Breastfeeding May Lower Blood Pressure
Breastfed Children Have Lower Blood Pressure Than Bottle-Fed
WebMD News Archive
March 1, 2004 -- Children who were breastfed as infants may
have healthier hearts than their bottle-fed counterparts, and the benefits may
last well into adulthood researchers say.
A new study shows that breastfed babies have lower blood
pressure as children compared with others, which could lower their risk of
heart disease as adults.
Researchers say breastfeeding has been linked to a number of
health benefits in childhood, but there may also be some benefits that extend
Although previous studies have shown that breastfeeding might
protect against heart-related deaths in adulthood, researchers say other
studies have produced mixed results.
"There is some weak evidence that there is a small lowering
of blood pressure in adulthood [among children who were breastfed], but the
evidence is inconsistent," says researcher Richard Martin, MSc, MFPH, of
the University of Briston, U.K., in a news release. "No one has
investigated in a prospective study whether the association changes with
Breastfeeding May Protect Children's Hearts
In the study, published in today's rapid access issue of
Circulation: Journal of the American Heart Association, researchers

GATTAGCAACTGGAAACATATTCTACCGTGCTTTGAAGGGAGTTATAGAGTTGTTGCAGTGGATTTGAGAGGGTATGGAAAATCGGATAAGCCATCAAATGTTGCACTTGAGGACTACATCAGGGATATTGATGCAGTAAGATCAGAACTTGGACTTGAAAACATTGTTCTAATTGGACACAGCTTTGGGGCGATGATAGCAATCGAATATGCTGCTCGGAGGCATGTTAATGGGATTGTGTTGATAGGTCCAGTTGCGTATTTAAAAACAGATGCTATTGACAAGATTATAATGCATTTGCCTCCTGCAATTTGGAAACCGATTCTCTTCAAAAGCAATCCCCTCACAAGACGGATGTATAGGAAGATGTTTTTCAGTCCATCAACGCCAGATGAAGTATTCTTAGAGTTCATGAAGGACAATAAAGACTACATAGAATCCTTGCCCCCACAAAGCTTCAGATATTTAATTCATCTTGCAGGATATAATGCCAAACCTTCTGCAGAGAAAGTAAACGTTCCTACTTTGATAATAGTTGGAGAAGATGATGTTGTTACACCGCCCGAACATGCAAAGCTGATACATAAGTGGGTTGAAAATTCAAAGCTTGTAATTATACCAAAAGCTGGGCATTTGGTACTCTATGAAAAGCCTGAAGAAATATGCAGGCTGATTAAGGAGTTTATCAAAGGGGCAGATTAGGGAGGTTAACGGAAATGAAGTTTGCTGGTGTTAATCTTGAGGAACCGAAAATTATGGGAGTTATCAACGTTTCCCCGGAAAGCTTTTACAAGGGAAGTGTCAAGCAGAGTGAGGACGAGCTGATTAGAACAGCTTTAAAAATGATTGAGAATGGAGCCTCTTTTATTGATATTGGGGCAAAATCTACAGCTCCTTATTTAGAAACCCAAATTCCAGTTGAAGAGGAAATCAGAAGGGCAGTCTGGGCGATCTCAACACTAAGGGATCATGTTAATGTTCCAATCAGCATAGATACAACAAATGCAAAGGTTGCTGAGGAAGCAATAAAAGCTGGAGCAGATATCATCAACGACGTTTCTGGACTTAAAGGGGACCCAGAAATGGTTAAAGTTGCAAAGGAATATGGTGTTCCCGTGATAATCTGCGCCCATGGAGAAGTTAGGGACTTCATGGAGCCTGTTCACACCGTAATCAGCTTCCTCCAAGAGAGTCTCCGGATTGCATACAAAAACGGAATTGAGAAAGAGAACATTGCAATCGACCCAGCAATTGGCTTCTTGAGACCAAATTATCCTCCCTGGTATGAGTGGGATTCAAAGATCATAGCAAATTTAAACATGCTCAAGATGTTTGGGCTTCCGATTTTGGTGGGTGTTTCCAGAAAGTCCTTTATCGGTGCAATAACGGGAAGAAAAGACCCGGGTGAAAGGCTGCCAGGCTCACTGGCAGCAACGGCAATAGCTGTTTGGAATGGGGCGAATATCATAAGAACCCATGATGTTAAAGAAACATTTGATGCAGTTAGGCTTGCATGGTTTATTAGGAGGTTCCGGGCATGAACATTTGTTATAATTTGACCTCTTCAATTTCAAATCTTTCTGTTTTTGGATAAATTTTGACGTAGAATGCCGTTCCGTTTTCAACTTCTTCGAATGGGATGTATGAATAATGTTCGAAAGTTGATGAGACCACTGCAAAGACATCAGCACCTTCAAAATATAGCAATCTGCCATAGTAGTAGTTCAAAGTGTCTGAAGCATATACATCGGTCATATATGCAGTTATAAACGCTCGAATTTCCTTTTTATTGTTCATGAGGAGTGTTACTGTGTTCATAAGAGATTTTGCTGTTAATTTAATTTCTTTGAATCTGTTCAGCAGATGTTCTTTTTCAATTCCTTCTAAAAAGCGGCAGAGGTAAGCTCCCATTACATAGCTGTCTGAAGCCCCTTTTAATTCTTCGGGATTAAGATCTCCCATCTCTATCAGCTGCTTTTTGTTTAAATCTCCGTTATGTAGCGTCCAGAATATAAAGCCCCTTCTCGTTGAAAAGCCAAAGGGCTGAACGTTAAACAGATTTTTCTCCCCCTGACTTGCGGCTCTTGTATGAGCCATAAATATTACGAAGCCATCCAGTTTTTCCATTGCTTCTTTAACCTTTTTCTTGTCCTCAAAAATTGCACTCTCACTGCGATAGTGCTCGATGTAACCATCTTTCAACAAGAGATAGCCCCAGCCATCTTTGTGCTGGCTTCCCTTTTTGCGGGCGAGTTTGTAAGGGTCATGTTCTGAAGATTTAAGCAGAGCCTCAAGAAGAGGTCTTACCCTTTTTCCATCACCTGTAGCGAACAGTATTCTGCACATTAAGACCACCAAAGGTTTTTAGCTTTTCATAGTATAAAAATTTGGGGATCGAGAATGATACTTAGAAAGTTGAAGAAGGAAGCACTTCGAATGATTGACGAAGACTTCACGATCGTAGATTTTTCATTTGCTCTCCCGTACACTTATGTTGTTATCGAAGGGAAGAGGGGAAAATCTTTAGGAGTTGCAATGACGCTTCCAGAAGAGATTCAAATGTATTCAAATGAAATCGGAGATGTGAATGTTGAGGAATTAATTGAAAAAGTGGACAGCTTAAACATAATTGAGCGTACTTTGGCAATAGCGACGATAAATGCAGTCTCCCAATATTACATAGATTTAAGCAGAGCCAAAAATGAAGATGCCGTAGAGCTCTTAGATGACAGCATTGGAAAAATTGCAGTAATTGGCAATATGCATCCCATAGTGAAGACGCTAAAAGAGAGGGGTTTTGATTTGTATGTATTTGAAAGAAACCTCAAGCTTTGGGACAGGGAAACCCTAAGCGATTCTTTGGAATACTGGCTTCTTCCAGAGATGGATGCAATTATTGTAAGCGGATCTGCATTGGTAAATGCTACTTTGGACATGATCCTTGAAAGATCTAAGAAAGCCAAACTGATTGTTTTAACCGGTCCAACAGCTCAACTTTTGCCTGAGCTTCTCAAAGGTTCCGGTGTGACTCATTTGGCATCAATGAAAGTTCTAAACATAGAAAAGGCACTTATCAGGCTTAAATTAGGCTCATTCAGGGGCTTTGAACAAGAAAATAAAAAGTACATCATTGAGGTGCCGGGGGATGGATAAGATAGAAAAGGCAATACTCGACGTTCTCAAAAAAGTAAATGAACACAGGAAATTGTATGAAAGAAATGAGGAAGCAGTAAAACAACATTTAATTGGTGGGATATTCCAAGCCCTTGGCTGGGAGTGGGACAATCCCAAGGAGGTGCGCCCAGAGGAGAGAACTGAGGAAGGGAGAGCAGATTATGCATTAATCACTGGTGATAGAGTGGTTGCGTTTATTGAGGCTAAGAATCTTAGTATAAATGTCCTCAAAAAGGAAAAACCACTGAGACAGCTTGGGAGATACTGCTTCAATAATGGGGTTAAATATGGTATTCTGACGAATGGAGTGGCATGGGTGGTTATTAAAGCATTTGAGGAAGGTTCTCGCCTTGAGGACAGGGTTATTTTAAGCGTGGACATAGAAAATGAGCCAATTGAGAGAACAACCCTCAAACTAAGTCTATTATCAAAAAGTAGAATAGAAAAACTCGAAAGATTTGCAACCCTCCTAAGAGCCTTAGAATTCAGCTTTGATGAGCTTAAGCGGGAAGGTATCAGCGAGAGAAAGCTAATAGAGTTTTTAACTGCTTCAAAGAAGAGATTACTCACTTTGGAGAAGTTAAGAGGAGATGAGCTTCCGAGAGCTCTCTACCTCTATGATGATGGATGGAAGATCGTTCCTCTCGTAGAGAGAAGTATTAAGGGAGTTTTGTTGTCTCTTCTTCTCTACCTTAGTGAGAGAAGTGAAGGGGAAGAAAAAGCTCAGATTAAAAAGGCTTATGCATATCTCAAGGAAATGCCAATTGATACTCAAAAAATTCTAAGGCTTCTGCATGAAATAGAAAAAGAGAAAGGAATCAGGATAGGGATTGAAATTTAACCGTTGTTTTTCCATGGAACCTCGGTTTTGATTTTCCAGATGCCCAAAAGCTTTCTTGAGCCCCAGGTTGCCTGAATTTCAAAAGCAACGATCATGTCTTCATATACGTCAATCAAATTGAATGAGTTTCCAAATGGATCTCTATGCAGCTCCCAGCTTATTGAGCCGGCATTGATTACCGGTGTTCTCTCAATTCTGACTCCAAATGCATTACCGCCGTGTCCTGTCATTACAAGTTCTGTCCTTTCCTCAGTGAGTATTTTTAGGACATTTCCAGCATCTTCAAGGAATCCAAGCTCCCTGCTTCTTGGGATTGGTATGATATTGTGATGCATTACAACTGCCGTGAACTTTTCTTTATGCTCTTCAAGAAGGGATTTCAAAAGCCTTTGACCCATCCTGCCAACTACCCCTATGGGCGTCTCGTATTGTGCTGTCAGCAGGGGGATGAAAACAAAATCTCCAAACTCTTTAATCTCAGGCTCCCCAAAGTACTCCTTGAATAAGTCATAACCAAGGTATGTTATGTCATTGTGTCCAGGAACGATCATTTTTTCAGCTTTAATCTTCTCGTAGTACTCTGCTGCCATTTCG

tracked the effects of breastfeeding on 4,763 children in the U.K. who were
born in 1991 and 1992 and were then examined when they were about 7 1/2 years
Researchers found that children who were breastfed for any
length of time had slightly lower blood pressure than those who were
exclusively bottle-fed using baby formula. After adjusting for other factors
that might affect blood pressure, such as birth weight and mother's education,
the study showed that breast-fed children had blood pressure readings that
averaged 0.8 mm Hg lower for systolic pressure (the top number) and 0.6 mm Hg
lower for diastolic pressure (the bottom number).
"Even this small reduction may have important
population-health implications," says Martin. "A 1% reduction in
population systolic blood pressure levels is associated with about a 1.5%
reduction in all-cause mortality, equivalent to a lessening in premature death
of about 8,000 to 20,000 deaths per year in the United States and the United
In addition, the study showed that the blood pressure-lowering
effects of breastfeeding increased with the duration that the infant was
breastfed. On average, every three months of breastfeeding was associated with
a 0.2 mm Hg reduction in systolic blood pressure.
Researchers say differences in the nutrient content of breast
milk and formula may at least partially explain the blood pressure-lowering
effects found. Children who are breastfed tend to consume less sodium, which is
associated with raising blood pressure.
In addition, they say formula feeding is more likely to lead to
overfeeding and overweight babies -- two factors that are also known to raise